Finally, Erin also got skin doctor appointments for both of us to be sure we do not have any lurking skin issue(s).  Despite peddling between raindrops...good news.  We both got the healthy skin thumbs up!


This flurry of activity was largely generated by a desire to get to Byron Bay for a 5-day surf school for Chris (a Christmas present from Erin).  Lessons were 4 hours out body!  Byron Bay is approx 2.5 hours South of easy drive in the rental car.  Ellie and Jorn (s/v Silene) hitched a ride and with Jorn's surfboard (his Christmas present) strapped to the roof we were off and looking a good bit "surfer-y."  Arrival in Byron Bay was initially logistical...located lodging, information center and surf school.  Mojo Surf ( was great!  Chris was like a kid on Christmas morning...brimming with anticipation.  But make no mistake it was hard work...quite the battering and bruising.  Chris even mentioned that it was the first time he has felt old...c'mon no giggling, please.  The instructors were very individual in their instruction and always had a tip or pointer...when Chris asked instructor Dom when he started surfing, he eight, mate, I started late...most kids have sponsors by age eight.  Yikes!  Instructor Wapoo keeps it fun by surfing with his dog on the tip of his  Erin stopped by for a look on day two...Chris was indeed standing on the board in the waves.  Super!  Days clicked along and body got tired but did gain surf memory.  By the end of day five Chris felt good and had fun...but not yet ready to call himself a surfer.  Surf days are in our future.


Byron Bay is a surfer town with a real laid back charm.  Surfboards are carried under most arms and summer dresses, board shorts and flip flops reign.  Wow - and there was loads of live music...every night of the week.  On Friday night we went to the "Rails" (Railway Friendly Bar...that's the real name) with Ellie and Jorn (s/v Silene) who are cruisers we have known since the Marquesas and are spending cyclone season in the same marina as we are....also heading to Thailand, like us, once cyclone season is over.  The rails is an old railway station that has outdoor seating with live music and delicious burgers, potato wedges and salads.  We saw the Blue Hulas...complete with a eukalalie (sp?).  It was a mostly local crowd that spanned the generations.  We enjoyed the music but retired before it was too late in order to be ready for surfing the next day.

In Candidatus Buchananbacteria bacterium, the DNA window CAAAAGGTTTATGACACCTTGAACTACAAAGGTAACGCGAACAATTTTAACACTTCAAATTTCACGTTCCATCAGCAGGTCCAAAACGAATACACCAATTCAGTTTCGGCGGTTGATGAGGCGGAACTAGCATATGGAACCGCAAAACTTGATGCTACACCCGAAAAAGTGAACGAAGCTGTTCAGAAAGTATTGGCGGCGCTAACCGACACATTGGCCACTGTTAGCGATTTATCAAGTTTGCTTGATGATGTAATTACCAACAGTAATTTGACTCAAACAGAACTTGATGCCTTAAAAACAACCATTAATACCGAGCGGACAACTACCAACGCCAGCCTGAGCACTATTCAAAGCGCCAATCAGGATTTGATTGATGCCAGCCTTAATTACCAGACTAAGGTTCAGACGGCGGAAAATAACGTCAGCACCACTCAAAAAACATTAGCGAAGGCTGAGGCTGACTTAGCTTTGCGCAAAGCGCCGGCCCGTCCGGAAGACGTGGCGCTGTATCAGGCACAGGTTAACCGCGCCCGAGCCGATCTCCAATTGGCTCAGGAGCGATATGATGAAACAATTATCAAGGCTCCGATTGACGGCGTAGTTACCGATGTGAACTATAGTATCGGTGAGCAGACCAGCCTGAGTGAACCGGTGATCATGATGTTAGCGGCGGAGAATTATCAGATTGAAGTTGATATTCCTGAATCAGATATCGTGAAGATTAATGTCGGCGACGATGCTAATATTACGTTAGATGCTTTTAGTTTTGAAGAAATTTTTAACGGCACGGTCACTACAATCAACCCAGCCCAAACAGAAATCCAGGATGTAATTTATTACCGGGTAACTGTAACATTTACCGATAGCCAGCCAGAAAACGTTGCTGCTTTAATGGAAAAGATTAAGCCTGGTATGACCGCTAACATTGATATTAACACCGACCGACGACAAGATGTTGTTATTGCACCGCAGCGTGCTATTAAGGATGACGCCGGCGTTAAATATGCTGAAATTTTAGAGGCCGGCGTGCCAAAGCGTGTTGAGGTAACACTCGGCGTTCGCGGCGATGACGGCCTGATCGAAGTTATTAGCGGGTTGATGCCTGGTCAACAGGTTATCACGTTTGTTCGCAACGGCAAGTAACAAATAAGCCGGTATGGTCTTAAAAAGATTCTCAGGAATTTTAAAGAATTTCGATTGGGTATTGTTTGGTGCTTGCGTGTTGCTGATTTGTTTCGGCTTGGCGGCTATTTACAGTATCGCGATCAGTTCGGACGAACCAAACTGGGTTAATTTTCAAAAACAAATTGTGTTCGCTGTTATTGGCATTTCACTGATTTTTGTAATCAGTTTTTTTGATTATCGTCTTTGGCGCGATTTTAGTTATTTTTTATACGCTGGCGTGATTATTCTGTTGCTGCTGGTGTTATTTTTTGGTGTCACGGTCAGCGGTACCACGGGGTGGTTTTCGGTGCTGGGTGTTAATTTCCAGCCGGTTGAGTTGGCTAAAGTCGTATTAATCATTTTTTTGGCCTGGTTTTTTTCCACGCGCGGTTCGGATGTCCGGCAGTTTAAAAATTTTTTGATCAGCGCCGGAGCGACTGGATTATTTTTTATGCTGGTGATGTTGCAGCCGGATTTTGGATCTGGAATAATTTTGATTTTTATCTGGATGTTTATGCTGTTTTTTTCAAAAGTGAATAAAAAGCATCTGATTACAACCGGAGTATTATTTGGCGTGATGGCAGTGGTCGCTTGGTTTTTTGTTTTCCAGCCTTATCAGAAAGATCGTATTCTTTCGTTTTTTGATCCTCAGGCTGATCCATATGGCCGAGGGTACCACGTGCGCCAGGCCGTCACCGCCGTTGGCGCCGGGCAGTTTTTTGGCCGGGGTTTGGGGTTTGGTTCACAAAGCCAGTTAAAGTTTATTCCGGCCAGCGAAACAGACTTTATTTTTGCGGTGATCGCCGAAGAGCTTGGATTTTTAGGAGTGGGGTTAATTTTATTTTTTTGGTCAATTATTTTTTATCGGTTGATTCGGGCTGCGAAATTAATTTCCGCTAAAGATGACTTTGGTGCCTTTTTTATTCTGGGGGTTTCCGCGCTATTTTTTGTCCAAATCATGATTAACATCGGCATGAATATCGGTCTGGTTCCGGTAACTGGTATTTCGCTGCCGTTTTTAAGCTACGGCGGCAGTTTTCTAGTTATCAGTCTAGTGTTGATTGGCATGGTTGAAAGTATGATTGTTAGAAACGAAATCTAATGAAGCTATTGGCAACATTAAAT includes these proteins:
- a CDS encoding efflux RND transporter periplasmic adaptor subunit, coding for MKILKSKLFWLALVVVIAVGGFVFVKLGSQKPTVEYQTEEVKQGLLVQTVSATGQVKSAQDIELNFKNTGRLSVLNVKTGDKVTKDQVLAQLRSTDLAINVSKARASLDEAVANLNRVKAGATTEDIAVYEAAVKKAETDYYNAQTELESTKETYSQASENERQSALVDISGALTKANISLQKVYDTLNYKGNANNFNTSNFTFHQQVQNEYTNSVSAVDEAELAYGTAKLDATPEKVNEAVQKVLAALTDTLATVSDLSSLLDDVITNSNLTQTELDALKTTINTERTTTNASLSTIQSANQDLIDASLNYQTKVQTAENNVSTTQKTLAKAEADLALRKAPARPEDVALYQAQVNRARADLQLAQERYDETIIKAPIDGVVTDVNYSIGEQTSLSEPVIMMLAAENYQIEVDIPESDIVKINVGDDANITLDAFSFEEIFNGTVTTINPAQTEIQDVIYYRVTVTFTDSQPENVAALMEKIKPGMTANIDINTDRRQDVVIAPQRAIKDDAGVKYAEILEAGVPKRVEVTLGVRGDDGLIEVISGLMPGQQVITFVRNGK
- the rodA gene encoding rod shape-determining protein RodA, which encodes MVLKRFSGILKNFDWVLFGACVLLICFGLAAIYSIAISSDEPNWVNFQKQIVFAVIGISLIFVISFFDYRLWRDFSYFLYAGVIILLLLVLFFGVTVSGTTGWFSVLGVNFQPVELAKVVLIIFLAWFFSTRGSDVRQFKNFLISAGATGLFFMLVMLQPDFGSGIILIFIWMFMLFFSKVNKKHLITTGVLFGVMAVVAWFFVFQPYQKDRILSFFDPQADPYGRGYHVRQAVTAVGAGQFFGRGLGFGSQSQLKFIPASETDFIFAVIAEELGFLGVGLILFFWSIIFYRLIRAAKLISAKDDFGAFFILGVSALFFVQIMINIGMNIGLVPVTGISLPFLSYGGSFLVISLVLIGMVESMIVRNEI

Instead of surf lessons Erin explored farm stalls inland looking for dinner fixin's...hhhhmmm... but the season seems to be past...unfortunately, stall shelves were empty.  No worries, it was great to drive with the windows down and sing with the radio!  The towns of Newrybar, Mooball, Coorabell and Mullumbimby were as rural and charming as the rocky Byron headland was spectacular.  Plus, the supermarket was just fine for cooking in our accommodations at the Beaches Apartment ( with full kitchen, outdoor BBQ and patio.  Also, Erin felt a bit left out on the fashion front in her practical cruiser-wear and looked around for something more girlie and summery...luckily there were a few shops in town happy to help. 


Chris took a day off between lessons three and four.  We walked to the pass and watched the Sunday R&R crowd surfing and sunning.  And learned just how seriously they take surfing.  We spotted a 2.5 year old on a regular sized surfboard up and riding the waves!  No kidding!!  Then it was back to The Beach Hotel ( for the Duke vs. UNC game...thank heavens for ESPN.  Gosh darn many hurdles in order to find US sporting events and we are robbed of victories.  First the Patriots and now the Blue Devils...aaagghhh...very disappointing but nothing could tarnish our opinion of Byron Bay.

We became quite comfortable here during our multi-day visit.  Morning walks to the lighthouse, evenings watching the surfers until the sun disappeared and afternoons reading with a glass of wine on a patio overlooking the sea.  We are rested and rejuvenated!